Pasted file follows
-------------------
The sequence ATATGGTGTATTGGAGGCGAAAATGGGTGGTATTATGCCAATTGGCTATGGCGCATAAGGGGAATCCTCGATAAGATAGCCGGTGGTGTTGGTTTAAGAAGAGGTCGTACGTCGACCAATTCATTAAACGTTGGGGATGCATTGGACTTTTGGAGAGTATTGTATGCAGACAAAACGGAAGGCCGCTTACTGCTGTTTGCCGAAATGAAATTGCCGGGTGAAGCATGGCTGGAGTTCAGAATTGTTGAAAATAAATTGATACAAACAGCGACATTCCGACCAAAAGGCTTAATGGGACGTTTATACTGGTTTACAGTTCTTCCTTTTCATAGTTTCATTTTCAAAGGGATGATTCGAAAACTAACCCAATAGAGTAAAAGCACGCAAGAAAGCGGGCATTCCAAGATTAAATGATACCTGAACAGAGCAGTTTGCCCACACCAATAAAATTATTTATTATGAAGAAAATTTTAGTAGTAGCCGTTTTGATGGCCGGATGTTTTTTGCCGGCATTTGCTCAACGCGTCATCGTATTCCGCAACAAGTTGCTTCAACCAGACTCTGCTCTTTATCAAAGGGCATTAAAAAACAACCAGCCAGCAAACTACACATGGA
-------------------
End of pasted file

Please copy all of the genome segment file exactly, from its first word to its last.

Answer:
The sequence ATATGGTGTATTGGAGGCGAAAATGGGTGGTATTATGCCAATTGGCTATGGCGCATAAGGGGAATCCTCGATAAGATAGCCGGTGGTGTTGGTTTAAGAAGAGGTCGTACGTCGACCAATTCATTAAACGTTGGGGATGCATTGGACTTTTGGAGAGTATTGTATGCAGACAAAACGGAAGGCCGCTTACTGCTGTTTGCCGAAATGAAATTGCCGGGTGAAGCATGGCTGGAGTTCAGAATTGTTGAAAATAAATTGATACAAACAGCGACATTCCGACCAAAAGGCTTAATGGGACGTTTATACTGGTTTACAGTTCTTCCTTTTCATAGTTTCATTTTCAAAGGGATGATTCGAAAACTAACCCAATAGAGTAAAAGCACGCAAGAAAGCGGGCATTCCAAGATTAAATGATACCTGAACAGAGCAGTTTGCCCACACCAATAAAATTATTTATTATGAAGAAAATTTTAGTAGTAGCCGTTTTGATGGCCGGATGTTTTTTGCCGGCATTTGCTCAACGCGTCATCGTATTCCGCAACAAGTTGCTTCAACCAGACTCTGCTCTTTATCAAAGGGCATTAAAAAACAACCAGCCAGCAAACTACACATGGA